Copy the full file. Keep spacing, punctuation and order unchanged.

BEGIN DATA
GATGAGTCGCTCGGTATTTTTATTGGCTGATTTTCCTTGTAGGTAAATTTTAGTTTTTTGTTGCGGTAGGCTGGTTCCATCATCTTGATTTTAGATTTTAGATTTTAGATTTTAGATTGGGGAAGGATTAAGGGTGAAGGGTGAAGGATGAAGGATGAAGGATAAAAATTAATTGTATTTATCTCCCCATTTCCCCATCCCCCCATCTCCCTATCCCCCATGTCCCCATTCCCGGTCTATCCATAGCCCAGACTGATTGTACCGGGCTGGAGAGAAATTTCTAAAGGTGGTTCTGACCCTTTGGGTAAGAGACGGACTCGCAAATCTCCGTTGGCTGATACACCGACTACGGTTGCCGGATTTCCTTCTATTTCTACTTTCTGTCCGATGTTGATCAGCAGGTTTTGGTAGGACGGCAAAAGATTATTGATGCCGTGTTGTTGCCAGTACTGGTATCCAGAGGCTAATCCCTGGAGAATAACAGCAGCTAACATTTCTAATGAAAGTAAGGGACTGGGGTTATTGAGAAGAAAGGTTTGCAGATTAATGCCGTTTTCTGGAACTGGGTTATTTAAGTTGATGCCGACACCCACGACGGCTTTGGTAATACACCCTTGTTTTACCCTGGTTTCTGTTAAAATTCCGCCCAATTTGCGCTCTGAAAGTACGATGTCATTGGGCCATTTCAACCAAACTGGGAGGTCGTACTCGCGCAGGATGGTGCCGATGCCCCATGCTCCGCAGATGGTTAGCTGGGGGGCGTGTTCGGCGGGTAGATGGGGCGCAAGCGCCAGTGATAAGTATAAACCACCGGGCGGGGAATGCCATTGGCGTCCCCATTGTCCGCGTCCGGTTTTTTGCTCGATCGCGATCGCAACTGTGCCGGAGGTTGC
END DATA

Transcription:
GATGAGTCGCTCGGTATTTTTATTGGCTGATTTTCCTTGTAGGTAAATTTTAGTTTTTTGTTGCGGTAGGCTGGTTCCATCATCTTGATTTTAGATTTTAGATTTTAGATTTTAGATTGGGGAAGGATTAAGGGTGAAGGGTGAAGGATGAAGGATGAAGGATAAAAATTAATTGTATTTATCTCCCCATTTCCCCATCCCCCCATCTCCCTATCCCCCATGTCCCCATTCCCGGTCTATCCATAGCCCAGACTGATTGTACCGGGCTGGAGAGAAATTTCTAAAGGTGGTTCTGACCCTTTGGGTAAGAGACGGACTCGCAAATCTCCGTTGGCTGATACACCGACTACGGTTGCCGGATTTCCTTCTATTTCTACTTTCTGTCCGATGTTGATCAGCAGGTTTTGGTAGGACGGCAAAAGATTATTGATGCCGTGTTGTTGCCAGTACTGGTATCCAGAGGCTAATCCCTGGAGAATAACAGCAGCTAACATTTCTAATGAAAGTAAGGGACTGGGGTTATTGAGAAGAAAGGTTTGCAGATTAATGCCGTTTTCTGGAACTGGGTTATTTAAGTTGATGCCGACACCCACGACGGCTTTGGTAATACACCCTTGTTTTACCCTGGTTTCTGTTAAAATTCCGCCCAATTTGCGCTCTGAAAGTACGATGTCATTGGGCCATTTCAACCAAACTGGGAGGTCGTACTCGCGCAGGATGGTGCCGATGCCCCATGCTCCGCAGATGGTTAGCTGGGGGGCGTGTTCGGCGGGTAGATGGGGCGCAAGCGCCAGTGATAAGTATAAACCACCGGGCGGGGAATGCCATTGGCGTCCCCATTGTCCGCGTCCGGTTTTTTGCTCGATCGCGATCGCAACTGTGCCGGAGGTTGC